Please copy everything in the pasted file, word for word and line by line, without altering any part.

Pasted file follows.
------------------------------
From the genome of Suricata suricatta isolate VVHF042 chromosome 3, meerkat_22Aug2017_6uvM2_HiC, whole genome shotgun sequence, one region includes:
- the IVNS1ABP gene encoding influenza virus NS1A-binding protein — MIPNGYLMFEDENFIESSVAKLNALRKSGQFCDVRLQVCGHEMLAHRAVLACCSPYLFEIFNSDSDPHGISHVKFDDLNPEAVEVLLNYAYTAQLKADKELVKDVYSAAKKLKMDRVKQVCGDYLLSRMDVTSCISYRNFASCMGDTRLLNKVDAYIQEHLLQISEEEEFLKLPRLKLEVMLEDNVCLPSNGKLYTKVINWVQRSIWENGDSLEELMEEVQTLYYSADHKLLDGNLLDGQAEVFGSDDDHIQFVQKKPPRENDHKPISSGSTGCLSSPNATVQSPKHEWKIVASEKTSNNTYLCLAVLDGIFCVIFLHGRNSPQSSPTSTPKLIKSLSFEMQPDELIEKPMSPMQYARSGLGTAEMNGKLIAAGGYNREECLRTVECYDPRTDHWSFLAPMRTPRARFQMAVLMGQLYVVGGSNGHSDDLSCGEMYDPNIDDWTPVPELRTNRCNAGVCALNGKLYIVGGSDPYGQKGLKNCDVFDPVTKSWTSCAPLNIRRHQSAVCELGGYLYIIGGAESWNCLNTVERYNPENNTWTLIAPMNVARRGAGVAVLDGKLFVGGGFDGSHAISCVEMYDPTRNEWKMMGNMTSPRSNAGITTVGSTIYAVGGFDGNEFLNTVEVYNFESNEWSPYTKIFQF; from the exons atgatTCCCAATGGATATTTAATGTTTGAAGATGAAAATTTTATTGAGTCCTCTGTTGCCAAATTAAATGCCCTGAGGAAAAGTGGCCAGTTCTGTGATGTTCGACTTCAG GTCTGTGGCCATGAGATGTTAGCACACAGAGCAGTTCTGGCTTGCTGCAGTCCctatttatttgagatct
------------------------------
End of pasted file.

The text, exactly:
From the genome of Suricata suricatta isolate VVHF042 chromosome 3, meerkat_22Aug2017_6uvM2_HiC, whole genome shotgun sequence, one region includes:
- the IVNS1ABP gene encoding influenza virus NS1A-binding protein — MIPNGYLMFEDENFIESSVAKLNALRKSGQFCDVRLQVCGHEMLAHRAVLACCSPYLFEIFNSDSDPHGISHVKFDDLNPEAVEVLLNYAYTAQLKADKELVKDVYSAAKKLKMDRVKQVCGDYLLSRMDVTSCISYRNFASCMGDTRLLNKVDAYIQEHLLQISEEEEFLKLPRLKLEVMLEDNVCLPSNGKLYTKVINWVQRSIWENGDSLEELMEEVQTLYYSADHKLLDGNLLDGQAEVFGSDDDHIQFVQKKPPRENDHKPISSGSTGCLSSPNATVQSPKHEWKIVASEKTSNNTYLCLAVLDGIFCVIFLHGRNSPQSSPTSTPKLIKSLSFEMQPDELIEKPMSPMQYARSGLGTAEMNGKLIAAGGYNREECLRTVECYDPRTDHWSFLAPMRTPRARFQMAVLMGQLYVVGGSNGHSDDLSCGEMYDPNIDDWTPVPELRTNRCNAGVCALNGKLYIVGGSDPYGQKGLKNCDVFDPVTKSWTSCAPLNIRRHQSAVCELGGYLYIIGGAESWNCLNTVERYNPENNTWTLIAPMNVARRGAGVAVLDGKLFVGGGFDGSHAISCVEMYDPTRNEWKMMGNMTSPRSNAGITTVGSTIYAVGGFDGNEFLNTVEVYNFESNEWSPYTKIFQF; from the exons atgatTCCCAATGGATATTTAATGTTTGAAGATGAAAATTTTATTGAGTCCTCTGTTGCCAAATTAAATGCCCTGAGGAAAAGTGGCCAGTTCTGTGATGTTCGACTTCAG GTCTGTGGCCATGAGATGTTAGCACACAGAGCAGTTCTGGCTTGCTGCAGTCCctatttatttgagatct